Yohji Yamamoto had his own unique relationship with designing for a new women. He was raised by a widowed dress maker, who worked tirelessly to support him. When Yamamoto attended Bunka to study fashion, he was greatly outnumbered by young women. He explains, ‘I don’t know any woman who doesn’t work. Between my mother and Bunka, this completely formulated my outlook on women.” (English, 2011, p.70) He saw making clothes as honest work, as a job that supported his mother and him. Making clothes for Yamamoto was not glamorous, but it was a skill that was necessary for the survival of his family. Yamamoto resented many of his mother’s dress clients, categorizing many as wealthy status driven women. This formative understanding of the status of women in society, will dictate Yamamoto’s direction in fashion. He describes his purpose in fashion: “I may be making fashion in the sense of craftsmanship, but I hate the world of fashion. Fashion is more about helping women to suffer less, to attain more freedom and independence.” (English, 2011, p.70) With this understanding of the working women, Yamamoto stood out greatly from the haute couture designers that dominated Paris at the time. The haute couture designers of the time did not care to make garments to embody the working women, but worked to cater to customers like Yamamoto’s mother’s dress clients. These Western designers lived in a disillusioned bubble of fantasy and wealth. The contrast in values and purpose, translated to the stark contrast in aesthetics on the runway. Up until then, the fashion industry did not design for the working women in mind. The industry mainly catered to the wealthy elitist women. With the emerging prominence of the independent empowered working women, Yamamoto pushed boundaries to what fashion could be. Along the way of attempting to destroy the classicism of the old industry, Yamamoto reshaped the participants of fashion.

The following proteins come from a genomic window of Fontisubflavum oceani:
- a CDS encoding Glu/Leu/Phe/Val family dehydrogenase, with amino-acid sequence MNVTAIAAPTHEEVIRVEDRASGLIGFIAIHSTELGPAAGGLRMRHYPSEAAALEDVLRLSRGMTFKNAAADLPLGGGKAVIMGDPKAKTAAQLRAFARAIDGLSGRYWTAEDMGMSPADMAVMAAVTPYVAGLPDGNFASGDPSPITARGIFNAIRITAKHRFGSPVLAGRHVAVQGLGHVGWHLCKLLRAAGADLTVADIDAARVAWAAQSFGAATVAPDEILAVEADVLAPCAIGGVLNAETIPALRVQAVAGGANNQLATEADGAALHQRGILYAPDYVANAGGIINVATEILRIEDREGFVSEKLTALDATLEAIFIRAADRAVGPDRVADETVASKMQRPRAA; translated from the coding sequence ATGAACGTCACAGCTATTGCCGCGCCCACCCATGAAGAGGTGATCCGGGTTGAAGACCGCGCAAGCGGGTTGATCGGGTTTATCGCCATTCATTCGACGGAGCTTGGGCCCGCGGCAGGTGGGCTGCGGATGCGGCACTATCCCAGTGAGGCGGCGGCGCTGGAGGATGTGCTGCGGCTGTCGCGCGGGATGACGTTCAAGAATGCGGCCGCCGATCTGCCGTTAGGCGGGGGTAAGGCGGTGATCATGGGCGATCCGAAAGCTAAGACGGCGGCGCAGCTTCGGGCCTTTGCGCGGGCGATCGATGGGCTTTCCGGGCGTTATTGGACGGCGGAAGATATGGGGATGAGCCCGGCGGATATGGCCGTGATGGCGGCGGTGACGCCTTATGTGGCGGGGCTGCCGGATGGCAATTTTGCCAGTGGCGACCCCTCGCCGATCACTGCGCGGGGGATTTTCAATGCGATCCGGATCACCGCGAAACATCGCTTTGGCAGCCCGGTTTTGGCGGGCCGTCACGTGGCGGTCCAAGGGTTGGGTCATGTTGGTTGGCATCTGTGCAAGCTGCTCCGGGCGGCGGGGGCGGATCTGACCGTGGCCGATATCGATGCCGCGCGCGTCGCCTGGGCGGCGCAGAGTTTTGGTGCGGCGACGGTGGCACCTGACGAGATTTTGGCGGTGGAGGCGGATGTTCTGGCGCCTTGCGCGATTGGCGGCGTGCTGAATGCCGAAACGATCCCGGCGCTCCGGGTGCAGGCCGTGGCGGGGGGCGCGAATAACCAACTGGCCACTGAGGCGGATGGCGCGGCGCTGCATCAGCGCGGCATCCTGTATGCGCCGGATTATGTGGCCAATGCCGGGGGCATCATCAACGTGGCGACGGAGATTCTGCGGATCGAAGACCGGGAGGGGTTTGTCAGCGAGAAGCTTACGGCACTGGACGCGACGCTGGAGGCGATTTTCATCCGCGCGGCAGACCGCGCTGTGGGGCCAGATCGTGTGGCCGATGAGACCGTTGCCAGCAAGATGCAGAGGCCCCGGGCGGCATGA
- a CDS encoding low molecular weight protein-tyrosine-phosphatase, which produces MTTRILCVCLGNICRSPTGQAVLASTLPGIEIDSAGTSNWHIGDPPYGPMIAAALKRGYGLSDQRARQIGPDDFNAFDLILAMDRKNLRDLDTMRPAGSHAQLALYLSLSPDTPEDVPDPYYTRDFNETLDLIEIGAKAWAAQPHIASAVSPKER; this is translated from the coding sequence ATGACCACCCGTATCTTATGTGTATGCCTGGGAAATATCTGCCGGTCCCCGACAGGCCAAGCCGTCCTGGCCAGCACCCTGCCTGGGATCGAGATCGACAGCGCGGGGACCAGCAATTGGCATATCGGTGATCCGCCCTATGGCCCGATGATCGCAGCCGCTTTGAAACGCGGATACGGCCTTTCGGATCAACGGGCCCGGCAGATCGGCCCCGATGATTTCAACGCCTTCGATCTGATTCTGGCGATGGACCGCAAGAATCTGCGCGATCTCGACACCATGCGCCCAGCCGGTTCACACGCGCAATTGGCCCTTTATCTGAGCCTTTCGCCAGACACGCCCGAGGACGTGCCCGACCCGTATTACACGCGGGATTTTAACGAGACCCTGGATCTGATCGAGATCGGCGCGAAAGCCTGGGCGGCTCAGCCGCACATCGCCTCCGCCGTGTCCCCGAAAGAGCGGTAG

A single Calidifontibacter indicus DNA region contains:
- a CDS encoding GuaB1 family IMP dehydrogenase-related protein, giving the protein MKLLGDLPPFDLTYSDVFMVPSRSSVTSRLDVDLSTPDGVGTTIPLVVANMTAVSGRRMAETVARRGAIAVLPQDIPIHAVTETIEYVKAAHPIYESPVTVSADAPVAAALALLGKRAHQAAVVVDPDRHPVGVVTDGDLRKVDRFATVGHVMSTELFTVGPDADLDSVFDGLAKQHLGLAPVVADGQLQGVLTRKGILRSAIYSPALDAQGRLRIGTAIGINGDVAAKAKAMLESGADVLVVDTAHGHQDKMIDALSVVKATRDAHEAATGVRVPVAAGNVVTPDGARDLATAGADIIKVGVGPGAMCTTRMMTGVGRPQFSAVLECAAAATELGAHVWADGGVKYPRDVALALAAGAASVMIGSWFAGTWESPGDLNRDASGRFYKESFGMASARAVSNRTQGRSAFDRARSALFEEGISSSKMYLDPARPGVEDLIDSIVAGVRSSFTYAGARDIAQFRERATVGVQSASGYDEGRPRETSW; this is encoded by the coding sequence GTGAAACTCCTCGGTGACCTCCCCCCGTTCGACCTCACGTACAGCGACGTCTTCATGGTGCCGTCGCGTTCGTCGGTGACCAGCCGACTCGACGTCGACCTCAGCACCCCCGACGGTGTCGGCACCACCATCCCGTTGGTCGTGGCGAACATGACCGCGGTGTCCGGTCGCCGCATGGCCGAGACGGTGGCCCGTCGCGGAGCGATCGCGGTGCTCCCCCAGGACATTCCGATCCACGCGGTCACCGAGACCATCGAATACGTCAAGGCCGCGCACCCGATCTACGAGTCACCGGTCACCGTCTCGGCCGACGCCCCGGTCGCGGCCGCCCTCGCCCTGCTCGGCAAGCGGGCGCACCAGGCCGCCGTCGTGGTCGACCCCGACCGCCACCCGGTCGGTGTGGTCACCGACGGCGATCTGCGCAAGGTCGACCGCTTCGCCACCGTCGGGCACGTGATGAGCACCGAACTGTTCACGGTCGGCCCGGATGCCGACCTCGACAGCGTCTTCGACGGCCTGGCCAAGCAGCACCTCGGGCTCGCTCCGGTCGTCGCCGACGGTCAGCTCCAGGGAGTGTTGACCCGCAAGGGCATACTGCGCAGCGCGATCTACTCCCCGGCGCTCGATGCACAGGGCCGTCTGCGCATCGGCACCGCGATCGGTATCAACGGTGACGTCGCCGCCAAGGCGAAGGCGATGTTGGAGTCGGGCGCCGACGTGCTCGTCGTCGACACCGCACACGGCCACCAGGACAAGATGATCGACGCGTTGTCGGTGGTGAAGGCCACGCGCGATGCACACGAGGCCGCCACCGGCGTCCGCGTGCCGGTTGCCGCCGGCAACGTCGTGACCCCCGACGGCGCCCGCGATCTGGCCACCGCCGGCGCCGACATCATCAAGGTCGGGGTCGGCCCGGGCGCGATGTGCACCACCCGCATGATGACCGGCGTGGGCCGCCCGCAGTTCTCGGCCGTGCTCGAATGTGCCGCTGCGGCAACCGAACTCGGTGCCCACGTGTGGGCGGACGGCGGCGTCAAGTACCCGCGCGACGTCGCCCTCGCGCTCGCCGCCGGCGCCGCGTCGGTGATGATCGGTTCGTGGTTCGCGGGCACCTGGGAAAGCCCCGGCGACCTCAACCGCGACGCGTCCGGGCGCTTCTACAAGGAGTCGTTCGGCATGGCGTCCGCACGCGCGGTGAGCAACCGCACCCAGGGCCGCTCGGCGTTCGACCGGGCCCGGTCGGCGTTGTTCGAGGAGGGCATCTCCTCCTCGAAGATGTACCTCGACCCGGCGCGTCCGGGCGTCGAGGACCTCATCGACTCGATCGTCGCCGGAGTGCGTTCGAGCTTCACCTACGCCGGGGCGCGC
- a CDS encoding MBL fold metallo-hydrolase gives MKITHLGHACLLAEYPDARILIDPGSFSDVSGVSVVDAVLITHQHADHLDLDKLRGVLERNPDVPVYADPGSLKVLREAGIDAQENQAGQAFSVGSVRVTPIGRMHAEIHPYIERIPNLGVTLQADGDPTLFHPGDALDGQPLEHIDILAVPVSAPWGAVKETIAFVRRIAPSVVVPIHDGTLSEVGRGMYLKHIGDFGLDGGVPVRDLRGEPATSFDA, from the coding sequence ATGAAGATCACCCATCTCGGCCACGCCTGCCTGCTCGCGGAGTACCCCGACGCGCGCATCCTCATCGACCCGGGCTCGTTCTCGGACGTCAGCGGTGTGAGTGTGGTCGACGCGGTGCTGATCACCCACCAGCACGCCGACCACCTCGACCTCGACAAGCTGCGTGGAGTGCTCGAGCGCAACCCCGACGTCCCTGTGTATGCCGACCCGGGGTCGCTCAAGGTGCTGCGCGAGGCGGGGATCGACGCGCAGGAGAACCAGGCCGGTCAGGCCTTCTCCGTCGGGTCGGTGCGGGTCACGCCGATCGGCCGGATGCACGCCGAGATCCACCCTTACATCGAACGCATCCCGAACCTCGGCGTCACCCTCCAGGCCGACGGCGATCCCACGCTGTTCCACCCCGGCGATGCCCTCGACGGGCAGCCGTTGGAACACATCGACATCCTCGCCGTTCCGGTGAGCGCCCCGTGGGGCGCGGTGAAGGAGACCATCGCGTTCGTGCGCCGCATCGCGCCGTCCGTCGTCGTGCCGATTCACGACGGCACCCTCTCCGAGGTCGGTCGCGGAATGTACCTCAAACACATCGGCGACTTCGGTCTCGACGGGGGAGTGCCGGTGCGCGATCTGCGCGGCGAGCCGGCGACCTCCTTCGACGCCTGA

The values of the East with the emphasis on the working women and maturity explain the shift of creative importance placed on prêt-à-porter (ready to wear) and not haute couture. There is a sense of humbleness embodied in these garments. The characteristics of deconstruction on the garments were not meant to elicit “a deeper sociological message about poverty or oppression” (English, 2011, p.130), that many Western fashion journalists were quick to conclude in reviews. This once again shows the fundamental difference in cultural traits of the civilizations.  For these designers, the traits of deconstruction and signs of wear on garments were just used to communicate their artistic ideas and convey a new visual language. Although there is influence by the ideas of poverty and oppression touched upon, those influences were not translated in such literal interpretations. The characteristics of age and deconstruction are not necessarily associated with just poverty and oppression, but part of the everyday life and culture of the East. The West’s unfamiliarity with this way of thinking reflects in their categorization of the new aesthetic with poverty.

     What was truly modern about these Japanese designer’s works was the more honest and rooted reflection of the world presented on the garments. Fashion up until then was for the rich and the famous. Collections in the West did not touch subject matters that were deemed to be frank or dark. Topics like poverty, gender norms, and social structures were questioned and used to shape the Japanese garments. The introduction of these designers would change the fashion industry forever. The environment of the 90’s, was prime for the prominence of the new aesthetic. The new aesthetic “was attuned with the political and cultural upheaval of the era from techno to grunge, to Chernobyl to the economic crisis.” (“Anti Fashion”, 2012) Clothes were shifting from something worn to wow others to something worn to feel good. The new wave of designers that include Helmut Lang, Alexander Mcqueen, Raf Simons, Jil Sanders, Rick Owens, and Martin Margiela, would emerge and take over the 90’s. These designers would all credit Rei and Yohji for paving the path.